The Dustbowl Revival | Holy Ghost Station (s/r)

 

cd dustbowl-revivalThey make good use of a wide range of instruments so that each song has a distinctively different sound.

 

 

Normally I’m not a great fan of eclectic bands, but The Dustbowl Revival’s EP Holy Ghost Station (8 tunes at just under 32 minutes) is so exuberant and fun that they won me over. On their website, the band describes themselves as a “roots/jazz collective that merges old school bluegrass, swamp-gospel, jug-band, jump blues and the hot swing of the 1930’s” and that’s a better description than anything I can come up with. (If I absolutely had to choose a label for this group, I’d go with jug band.)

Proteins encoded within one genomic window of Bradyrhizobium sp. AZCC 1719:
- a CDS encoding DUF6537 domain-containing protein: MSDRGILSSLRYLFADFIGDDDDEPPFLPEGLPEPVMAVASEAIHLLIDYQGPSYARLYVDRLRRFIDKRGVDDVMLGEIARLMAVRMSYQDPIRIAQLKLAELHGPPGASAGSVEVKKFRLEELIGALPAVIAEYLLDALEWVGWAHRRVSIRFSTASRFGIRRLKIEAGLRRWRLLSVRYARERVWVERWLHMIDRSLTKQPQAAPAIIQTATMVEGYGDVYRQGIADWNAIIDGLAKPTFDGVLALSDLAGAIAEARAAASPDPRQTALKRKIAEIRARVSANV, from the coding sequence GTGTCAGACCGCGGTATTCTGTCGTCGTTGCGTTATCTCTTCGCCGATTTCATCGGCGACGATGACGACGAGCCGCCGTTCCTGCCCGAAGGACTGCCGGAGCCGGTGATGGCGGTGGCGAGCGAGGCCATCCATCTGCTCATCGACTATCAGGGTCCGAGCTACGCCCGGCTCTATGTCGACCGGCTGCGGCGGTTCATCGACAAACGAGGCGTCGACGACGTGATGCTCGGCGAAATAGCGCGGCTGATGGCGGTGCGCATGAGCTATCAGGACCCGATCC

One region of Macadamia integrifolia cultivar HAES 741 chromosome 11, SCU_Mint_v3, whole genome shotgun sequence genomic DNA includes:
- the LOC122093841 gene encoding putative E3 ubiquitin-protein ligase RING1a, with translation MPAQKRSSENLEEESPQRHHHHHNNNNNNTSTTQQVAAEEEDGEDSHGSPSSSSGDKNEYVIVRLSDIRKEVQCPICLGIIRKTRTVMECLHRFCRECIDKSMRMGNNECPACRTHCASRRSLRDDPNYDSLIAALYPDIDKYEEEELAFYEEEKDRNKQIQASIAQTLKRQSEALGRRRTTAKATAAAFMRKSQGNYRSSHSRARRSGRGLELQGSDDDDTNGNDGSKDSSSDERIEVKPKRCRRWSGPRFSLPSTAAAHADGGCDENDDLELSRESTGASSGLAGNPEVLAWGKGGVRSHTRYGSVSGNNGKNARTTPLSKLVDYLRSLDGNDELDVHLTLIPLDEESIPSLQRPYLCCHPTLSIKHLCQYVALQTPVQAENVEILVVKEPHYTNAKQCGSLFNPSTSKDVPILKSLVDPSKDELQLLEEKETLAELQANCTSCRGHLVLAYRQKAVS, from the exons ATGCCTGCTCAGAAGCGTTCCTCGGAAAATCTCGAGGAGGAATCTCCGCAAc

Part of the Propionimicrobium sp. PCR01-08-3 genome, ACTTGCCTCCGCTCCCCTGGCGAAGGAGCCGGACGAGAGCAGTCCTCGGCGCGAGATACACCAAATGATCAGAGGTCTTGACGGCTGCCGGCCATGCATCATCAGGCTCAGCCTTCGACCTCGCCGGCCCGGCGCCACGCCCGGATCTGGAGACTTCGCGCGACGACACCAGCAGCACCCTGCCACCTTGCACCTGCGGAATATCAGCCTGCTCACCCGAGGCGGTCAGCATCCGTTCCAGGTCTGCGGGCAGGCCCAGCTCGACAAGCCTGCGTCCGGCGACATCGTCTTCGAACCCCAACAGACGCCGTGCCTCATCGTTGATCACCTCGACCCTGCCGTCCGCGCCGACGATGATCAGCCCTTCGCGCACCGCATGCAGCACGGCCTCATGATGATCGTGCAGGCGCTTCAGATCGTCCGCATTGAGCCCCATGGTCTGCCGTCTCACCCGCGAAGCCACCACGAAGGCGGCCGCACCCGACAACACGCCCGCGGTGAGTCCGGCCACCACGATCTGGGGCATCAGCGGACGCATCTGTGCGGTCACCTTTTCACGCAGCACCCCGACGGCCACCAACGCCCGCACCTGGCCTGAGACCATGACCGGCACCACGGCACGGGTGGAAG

The EP opens with an up-tempo tune, “That Old Dustbowl,” followed by the bluesy “Holy Ghost Station.” “Lowdown Blues” sounds like something you’d hear from a street band inNew Orleans, then vocalist Caitlyn Doyle gives a modern blues reading to “What You’re Doing to Me.” “Le Bataillon” features call-and-response singing with a strong march beat; “Solid Gone” has a modern bluegrass sound; “Western Passage” features some fancy guitar-picking; and “No Anchor Rag” is an energetic gospel number.

Holy Ghost Station features a lot of musicians (on the EP jacket, 14 are listed in “The Dustbowl Collective” and 4 more as special guests), and they make good use of a wide range of instruments so that each song has a distinctively different sound. This band plays original material in a variety of styles, and they play it so well you’ll have a hard time not getting up and dancing (so think twice about listening to this at work). B+ | Sarah Boslaugh

RIYL: Jug band music, barnyard frolic

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